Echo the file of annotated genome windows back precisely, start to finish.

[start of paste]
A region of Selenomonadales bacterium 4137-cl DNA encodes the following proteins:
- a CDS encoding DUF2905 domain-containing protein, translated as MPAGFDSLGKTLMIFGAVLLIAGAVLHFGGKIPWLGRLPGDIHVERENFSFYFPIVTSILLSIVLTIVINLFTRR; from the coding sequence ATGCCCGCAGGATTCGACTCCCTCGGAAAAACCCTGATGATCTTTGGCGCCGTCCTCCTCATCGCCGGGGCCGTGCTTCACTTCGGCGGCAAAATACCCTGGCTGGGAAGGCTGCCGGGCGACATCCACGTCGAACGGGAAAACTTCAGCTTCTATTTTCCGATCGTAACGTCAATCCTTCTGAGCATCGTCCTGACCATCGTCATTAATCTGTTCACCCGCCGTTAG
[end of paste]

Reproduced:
A region of Selenomonadales bacterium 4137-cl DNA encodes the following proteins:
- a CDS encoding DUF2905 domain-containing protein, translated as MPAGFDSLGKTLMIFGAVLLIAGAVLHFGGKIPWLGRLPGDIHVERENFSFYFPIVTSILLSIVLTIVINLFTRR; from the coding sequence ATGCCCGCAGGATTCGACTCCCTCGGAAAAACCCTGATGATCTTTGGCGCCGTCCTCCTCATCGCCGGGGCCGTGCTTCACTTCGGCGGCAAAATACCCTGGCTGGGAAGGCTGCCGGGCGACATCCACGTCGAACGGGAAAACTTCAGCTTCTATTTTCCGATCGTAACGTCAATCCTTCTGAGCATCGTCCTGACCATCGTCATTAATCTGTTCACCCGCCGTTAG